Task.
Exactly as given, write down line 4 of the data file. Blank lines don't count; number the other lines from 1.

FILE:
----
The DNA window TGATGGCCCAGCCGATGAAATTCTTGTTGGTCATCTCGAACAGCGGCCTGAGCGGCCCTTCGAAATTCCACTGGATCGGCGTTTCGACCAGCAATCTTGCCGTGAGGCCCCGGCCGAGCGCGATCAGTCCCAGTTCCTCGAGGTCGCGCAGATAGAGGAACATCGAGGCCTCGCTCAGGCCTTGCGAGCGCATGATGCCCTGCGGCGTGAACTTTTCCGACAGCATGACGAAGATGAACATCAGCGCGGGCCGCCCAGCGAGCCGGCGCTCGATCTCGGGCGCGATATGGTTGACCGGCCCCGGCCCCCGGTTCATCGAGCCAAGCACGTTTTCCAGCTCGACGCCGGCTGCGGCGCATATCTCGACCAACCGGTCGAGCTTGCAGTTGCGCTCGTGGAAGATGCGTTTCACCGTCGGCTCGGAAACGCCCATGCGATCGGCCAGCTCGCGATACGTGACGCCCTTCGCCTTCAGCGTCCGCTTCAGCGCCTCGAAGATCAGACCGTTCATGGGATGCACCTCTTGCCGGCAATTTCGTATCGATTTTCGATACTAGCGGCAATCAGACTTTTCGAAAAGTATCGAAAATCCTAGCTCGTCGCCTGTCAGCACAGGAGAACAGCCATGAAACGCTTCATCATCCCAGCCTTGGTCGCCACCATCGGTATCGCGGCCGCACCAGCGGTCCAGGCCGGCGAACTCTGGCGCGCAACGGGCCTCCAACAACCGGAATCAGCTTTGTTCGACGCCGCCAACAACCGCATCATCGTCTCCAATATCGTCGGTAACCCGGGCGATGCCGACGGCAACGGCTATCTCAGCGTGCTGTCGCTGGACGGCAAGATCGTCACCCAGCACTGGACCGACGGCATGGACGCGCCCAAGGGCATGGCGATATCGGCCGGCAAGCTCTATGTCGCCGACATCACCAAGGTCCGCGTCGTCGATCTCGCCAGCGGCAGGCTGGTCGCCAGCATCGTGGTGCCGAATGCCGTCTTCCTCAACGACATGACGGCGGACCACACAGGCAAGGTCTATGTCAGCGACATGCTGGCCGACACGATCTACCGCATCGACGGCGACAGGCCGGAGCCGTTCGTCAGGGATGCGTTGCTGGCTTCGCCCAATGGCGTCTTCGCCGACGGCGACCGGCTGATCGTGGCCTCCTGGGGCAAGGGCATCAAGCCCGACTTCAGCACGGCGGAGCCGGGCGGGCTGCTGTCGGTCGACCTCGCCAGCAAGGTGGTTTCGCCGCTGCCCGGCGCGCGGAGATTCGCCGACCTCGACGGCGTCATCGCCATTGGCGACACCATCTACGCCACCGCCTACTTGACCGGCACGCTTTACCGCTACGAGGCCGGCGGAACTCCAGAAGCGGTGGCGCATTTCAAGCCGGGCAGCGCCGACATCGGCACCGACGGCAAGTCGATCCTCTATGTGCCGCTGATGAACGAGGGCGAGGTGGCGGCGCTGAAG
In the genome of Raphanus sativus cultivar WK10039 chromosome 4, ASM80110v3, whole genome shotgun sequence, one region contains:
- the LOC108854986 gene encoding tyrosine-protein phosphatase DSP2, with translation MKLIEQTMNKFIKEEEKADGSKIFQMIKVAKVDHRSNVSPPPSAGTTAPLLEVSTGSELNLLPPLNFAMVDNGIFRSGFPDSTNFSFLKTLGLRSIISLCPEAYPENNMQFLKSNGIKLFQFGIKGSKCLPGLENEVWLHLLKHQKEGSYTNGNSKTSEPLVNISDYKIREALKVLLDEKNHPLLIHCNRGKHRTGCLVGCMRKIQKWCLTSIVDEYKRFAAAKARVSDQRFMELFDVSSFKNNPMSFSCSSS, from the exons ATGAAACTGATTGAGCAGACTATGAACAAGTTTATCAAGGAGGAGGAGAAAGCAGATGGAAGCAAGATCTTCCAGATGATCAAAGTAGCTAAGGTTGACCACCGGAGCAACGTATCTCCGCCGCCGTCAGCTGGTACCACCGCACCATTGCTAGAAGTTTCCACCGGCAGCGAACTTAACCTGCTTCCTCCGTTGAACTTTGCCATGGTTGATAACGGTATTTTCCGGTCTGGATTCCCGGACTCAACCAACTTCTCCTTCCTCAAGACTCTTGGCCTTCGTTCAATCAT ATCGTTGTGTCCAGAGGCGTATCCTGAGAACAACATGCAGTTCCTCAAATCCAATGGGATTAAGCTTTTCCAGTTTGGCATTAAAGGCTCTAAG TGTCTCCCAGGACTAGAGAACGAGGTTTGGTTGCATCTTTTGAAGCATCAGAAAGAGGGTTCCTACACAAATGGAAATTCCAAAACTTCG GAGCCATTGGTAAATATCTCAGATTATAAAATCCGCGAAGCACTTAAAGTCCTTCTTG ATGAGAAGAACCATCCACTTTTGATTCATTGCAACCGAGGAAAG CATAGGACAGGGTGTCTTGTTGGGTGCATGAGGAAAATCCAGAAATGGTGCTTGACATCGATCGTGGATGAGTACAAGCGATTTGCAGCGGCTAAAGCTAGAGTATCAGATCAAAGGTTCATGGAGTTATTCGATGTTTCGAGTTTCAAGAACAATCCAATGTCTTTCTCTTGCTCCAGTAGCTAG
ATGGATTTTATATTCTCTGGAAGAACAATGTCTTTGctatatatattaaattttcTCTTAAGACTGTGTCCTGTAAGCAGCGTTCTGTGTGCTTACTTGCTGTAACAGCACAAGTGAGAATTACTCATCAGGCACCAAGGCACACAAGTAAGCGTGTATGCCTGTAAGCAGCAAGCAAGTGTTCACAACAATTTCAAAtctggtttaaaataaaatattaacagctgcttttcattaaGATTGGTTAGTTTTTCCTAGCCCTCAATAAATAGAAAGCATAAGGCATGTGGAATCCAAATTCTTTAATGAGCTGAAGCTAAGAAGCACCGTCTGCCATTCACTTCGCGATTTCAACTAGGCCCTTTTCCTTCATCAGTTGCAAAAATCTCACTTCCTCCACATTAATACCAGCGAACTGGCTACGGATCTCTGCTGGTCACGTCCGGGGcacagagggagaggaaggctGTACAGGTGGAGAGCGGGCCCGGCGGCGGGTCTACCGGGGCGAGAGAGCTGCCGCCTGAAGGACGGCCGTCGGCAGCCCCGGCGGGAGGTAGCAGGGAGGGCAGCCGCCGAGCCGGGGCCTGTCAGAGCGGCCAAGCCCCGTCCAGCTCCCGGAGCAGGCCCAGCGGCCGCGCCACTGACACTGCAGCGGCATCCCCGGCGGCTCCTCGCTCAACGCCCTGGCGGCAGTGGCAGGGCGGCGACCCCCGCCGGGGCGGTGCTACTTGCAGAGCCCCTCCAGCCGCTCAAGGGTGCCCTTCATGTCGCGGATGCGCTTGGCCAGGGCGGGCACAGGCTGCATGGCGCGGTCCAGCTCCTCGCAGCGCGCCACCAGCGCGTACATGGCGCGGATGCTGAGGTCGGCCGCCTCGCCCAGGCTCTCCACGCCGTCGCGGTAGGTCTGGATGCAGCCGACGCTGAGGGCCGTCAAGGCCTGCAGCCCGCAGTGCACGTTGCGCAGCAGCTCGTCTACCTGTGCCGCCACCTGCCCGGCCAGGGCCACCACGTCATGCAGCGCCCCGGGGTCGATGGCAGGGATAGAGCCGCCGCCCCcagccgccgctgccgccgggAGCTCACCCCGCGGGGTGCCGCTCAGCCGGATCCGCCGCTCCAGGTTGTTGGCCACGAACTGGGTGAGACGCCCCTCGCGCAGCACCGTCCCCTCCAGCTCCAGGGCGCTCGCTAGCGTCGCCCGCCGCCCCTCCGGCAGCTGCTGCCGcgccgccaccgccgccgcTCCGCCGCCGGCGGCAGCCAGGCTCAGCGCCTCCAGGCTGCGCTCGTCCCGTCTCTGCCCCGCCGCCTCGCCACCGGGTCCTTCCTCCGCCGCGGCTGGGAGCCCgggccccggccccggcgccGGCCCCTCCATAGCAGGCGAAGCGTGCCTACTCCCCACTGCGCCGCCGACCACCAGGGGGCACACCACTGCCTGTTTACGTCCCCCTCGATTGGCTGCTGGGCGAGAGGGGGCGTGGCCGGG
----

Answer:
ATGGATTTTATATTCTCTGGAAGAACAATGTCTTTGctatatatattaaattttcTCTTAAGACTGTGTCCTGTAAGCAGCGTTCTGTGTGCTTACTTGCTGTAACAGCACAAGTGAGAATTACTCATCAGGCACCAAGGCACACAAGTAAGCGTGTATGCCTGTAAGCAGCAAGCAAGTGTTCACAACAATTTCAAAtctggtttaaaataaaatattaacagctgcttttcattaaGATTGGTTAGTTTTTCCTAGCCCTCAATAAATAGAAAGCATAAGGCATGTGGAATCCAAATTCTTTAATGAGCTGAAGCTAAGAAGCACCGTCTGCCATTCACTTCGCGATTTCAACTAGGCCCTTTTCCTTCATCAGTTGCAAAAATCTCACTTCCTCCACATTAATACCAGCGAACTGGCTACGGATCTCTGCTGGTCACGTCCGGGGcacagagggagaggaaggctGTACAGGTGGAGAGCGGGCCCGGCGGCGGGTCTACCGGGGCGAGAGAGCTGCCGCCTGAAGGACGGCCGTCGGCAGCCCCGGCGGGAGGTAGCAGGGAGGGCAGCCGCCGAGCCGGGGCCTGTCAGAGCGGCCAAGCCCCGTCCAGCTCCCGGAGCAGGCCCAGCGGCCGCGCCACTGACACTGCAGCGGCATCCCCGGCGGCTCCTCGCTCAACGCCCTGGCGGCAGTGGCAGGGCGGCGACCCCCGCCGGGGCGGTGCTACTTGCAGAGCCCCTCCAGCCGCTCAAGGGTGCCCTTCATGTCGCGGATGCGCTTGGCCAGGGCGGGCACAGGCTGCATGGCGCGGTCCAGCTCCTCGCAGCGCGCCACCAGCGCGTACATGGCGCGGATGCTGAGGTCGGCCGCCTCGCCCAGGCTCTCCACGCCGTCGCGGTAGGTCTGGATGCAGCCGACGCTGAGGGCCGTCAAGGCCTGCAGCCCGCAGTGCACGTTGCGCAGCAGCTCGTCTACCTGTGCCGCCACCTGCCCGGCCAGGGCCACCACGTCATGCAGCGCCCCGGGGTCGATGGCAGGGATAGAGCCGCCGCCCCcagccgccgctgccgccgggAGCTCACCCCGCGGGGTGCCGCTCAGCCGGATCCGCCGCTCCAGGTTGTTGGCCACGAACTGGGTGAGACGCCCCTCGCGCAGCACCGTCCCCTCCAGCTCCAGGGCGCTCGCTAGCGTCGCCCGCCGCCCCTCCGGCAGCTGCTGCCGcgccgccaccgccgccgcTCCGCCGCCGGCGGCAGCCAGGCTCAGCGCCTCCAGGCTGCGCTCGTCCCGTCTCTGCCCCGCCGCCTCGCCACCGGGTCCTTCCTCCGCCGCGGCTGGGAGCCCgggccccggccccggcgccGGCCCCTCCATAGCAGGCGAAGCGTGCCTACTCCCCACTGCGCCGCCGACCACCAGGGGGCACACCACTGCCTGTTTACGTCCCCCTCGATTGGCTGCTGGGCGAGAGGGGGCGTGGCCGGG